Torah.org Home Subscribe Services Support Us
 
Shulchan-Aruch

Part I: Orach Chayim

Chapter 2 - FRINGES (TZITZIS)

A garment that has four or more square corners on opposite sides (10:1-3,5-9,12) requires fringes (TZITZIS), provided it is big enough to cover most of the body (see 16:1), is primarily used for that purpose (10:10-11;19:1-2), and is owned by Jews (see 14:3,5). TZITZIS are required when the garment is worn during the day, or when it is worn at night if it is normally worn during the day; see 18:1-2. The requirement of TZITZIS applies only to garments made of cloth (see 10:4), and is only rabbinical unless they are made of linen or sheep's wool (9:1); according to some opinions, the garment or the TZITZIS should not be of linen (9:2,6). The TZITZIS may be made either of wool or of the same material as the garment (9:2-4); they may be white or of the same color as the garment (9:5).

The threads used for TZITZIS should be spun and twisted for that purpose by a Jew (11:1-2), and the TZITZIS themselves should be made by a (preferably male) Jew (see 20:1), preferably for that purpose (14:1-2). They should be made of material that is permitted and of good quality; see 11:5-8. They should be at least 12 inches long (11:4, and see the next paragraph). If they become untwisted they remain valid provided they remain partly twisted (see 11:3), but they should be knotted at the ends so they do not become untwisted (11:14). On what to do if some of them break see 12:1-3.

The TZITZIS are passed through holes near the four corners of the garment (see 11:9-11,15) that are farthest apart (10:1). Four TZITZIS are passed through each hole (11:12-13), and the two groups of four ends are double-knotted to each other at the edge of the garment near the hole (11:14,15). One of the TZITZIS is made longer than the others (11:4); the long end of that one is wound around the other seven ends and double- knotted; this is done repeatedly so as to make a total of five double knots separated by four sections of winding, with a total length of at least four inches, leaving free-hanging ends that are twice that long (11:14).

TZITZIS should not be removed from a garment that is used by a person except to insert them in another garment; see 15:1. If a piece of a garment that has TZITZIS in it is attached to another garment, the TZITZIS are not valid (15:2); but if the piece is big enough to wear, TZITZIS may be inserted into its other corners (15:3). On cases where a garment is torn, or a piece is added to it, near a corner see 15:4-6. TZITZIS should be treated with respect even if they are no longer in a garment (see 21:1,4), and so should a garment that has (had) TZITZIS in it (see 21:2-3), but it is permitted to sleep in such a garment or to wear it in the toilet (21:3) or in a cemetery (see 23:1-3).

It is not mandatory to wear a garment that requires TZITZIS, but if a person wears such a garment, he is required to put TZITZIS in it (see 8:17), and it is proper to wear such a garment every day, preferably all day, but especially at prayer times (24:1,6). On borrowing such a garment (or other religious objects) without permission see 14:4. It is proper to wear the garment on top of one's other clothes (8:11;24:1) and to hold the TZITZIS and look at them while reciting SHEMA (see 24:2,4-5 and Ch.6). A blind man should wear TZITZIS even though he cannot see them (17:1), but it is not proper for a woman to wear them (see 17:2). A child should start wearing them when he is old enough to do it properly (17:3), as described in the next paragraph. On giving a garment with TZITZIS to a non-Jew see 20:2.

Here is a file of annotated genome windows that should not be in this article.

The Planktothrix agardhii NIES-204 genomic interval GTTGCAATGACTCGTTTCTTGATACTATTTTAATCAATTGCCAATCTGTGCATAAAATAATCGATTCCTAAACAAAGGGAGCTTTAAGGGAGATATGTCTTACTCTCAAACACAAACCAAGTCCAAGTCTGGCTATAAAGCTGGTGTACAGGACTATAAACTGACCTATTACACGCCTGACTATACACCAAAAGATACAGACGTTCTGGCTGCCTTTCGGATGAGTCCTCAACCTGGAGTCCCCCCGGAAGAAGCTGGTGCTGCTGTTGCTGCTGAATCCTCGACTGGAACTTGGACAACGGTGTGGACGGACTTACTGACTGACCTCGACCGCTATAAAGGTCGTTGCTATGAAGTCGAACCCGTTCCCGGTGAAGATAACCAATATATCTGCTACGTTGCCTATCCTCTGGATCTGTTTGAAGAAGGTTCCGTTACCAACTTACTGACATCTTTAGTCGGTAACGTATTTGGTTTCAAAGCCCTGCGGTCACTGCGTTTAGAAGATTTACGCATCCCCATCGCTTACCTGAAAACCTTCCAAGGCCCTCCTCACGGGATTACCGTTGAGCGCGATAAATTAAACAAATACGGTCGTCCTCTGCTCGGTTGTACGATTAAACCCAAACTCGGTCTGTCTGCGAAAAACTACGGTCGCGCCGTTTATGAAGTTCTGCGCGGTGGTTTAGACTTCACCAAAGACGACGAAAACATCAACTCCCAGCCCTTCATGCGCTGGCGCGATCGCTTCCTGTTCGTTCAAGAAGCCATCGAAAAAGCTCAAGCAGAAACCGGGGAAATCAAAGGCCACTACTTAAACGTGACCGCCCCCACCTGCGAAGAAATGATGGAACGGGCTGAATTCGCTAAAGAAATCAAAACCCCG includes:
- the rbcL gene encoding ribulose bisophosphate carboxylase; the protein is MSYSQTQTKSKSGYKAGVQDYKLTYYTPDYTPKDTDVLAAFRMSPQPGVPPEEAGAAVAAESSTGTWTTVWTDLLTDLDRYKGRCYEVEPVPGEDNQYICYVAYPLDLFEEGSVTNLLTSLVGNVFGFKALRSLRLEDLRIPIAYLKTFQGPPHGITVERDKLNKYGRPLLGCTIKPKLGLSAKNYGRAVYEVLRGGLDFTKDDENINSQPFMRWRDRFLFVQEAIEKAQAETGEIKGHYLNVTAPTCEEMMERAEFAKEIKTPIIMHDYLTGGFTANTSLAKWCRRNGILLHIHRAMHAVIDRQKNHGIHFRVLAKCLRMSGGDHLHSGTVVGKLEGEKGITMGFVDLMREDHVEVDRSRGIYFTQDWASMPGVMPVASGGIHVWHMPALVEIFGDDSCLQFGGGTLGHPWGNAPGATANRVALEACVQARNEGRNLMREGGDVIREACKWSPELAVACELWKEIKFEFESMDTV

A garment that has TZITZIS should be put on while standing (8:1). It should be put on the upper body, and preferably (at least briefly) over the head (see 8:2-3); the TZITZIS should hang down in front and back (8:4). Each time such a garment is put on (see 8:12-15), the blessing "...Who commanded us about TZITZIS" is recited (if the garment is big enough: "...to cover ourselves with TZITZIS"); see 8:5-6. [This blessing is not recited when making TZITZIS (19:2), but the blessing "...Who kept us alive..." is recited then or when putting them on for the first time (22:1).] The blessing may be recited after dawn, but preferably when it is light enough to distinguish light from dark threads (18:3). It is recited in the morning even if the TZITZIS were worn all night or put on before dawn (8:16). Before reciting the blessing, a person should look at the TZITZIS (24:3), separate them (8:7), examine them closely to ensure they are intact (8:9), and remember that he is wearing them to be reminded of all the Commandments (8:8).

Shulchan Aruch, Copyright (c) 2000 Project Genesis, Inc.

 

ARTICLES ON KI SAVO AND ELUL / ROSH HASHANAH:

View Complete List

And Neither Would We!
Rabbi Label Lam - 5762

Shofar: The Court Summons
Rabbi Osher Chaim Levene - 5766

Nerve Centre of the Year
Rabbi Eliyahu Hoffmann - 5763

Looking for a Chavrusah?

A Right to Repent? - Part 2
Shlomo Katz - 5771

Month of Elul: The Power of Repentance
Rabbi Yehudah Prero - 5758

The Kohain Connection
Rabbi Yochanan Zweig - 5774

ArtScroll

A Breath of Air
Rabbi Naftali Reich - 5769

You Gotta Believe (in Yourself)!
Shlomo Katz - 5774

Setting Realistic Goals
Rabbi Berel Wein - 5770

> A Time of Introspection
Rabbi Dovid Green - 5759

Counting Our Blessings
Rabbi Eliyahu Hoffmann - 5762

Our Own Akeidah
Rabbi Berel Wein - 5766

Frumster - Orthodox Jewish Dating

Rosh Hashanah
-

It's a Mitzvah to Be Happy
Rabbi Yissocher Frand - 5762

Call of the Shofar
Rabbi Yaakov Menken - 5760

Spiritual Ups and Downs
Rabbi Yisroel Ciner - 5759



Project Genesis

Torah.org Home


Torah Portion

Jewish Law

Ethics

Texts

Learn the Basics

Seasons

Features

TORAHAUDIO

Ask The Rabbi

Knowledge Base




Help

About Us

Contact Us



Free Book on Geulah!




Torah.org Home
Torah.org HomeCapalon.com Copyright Information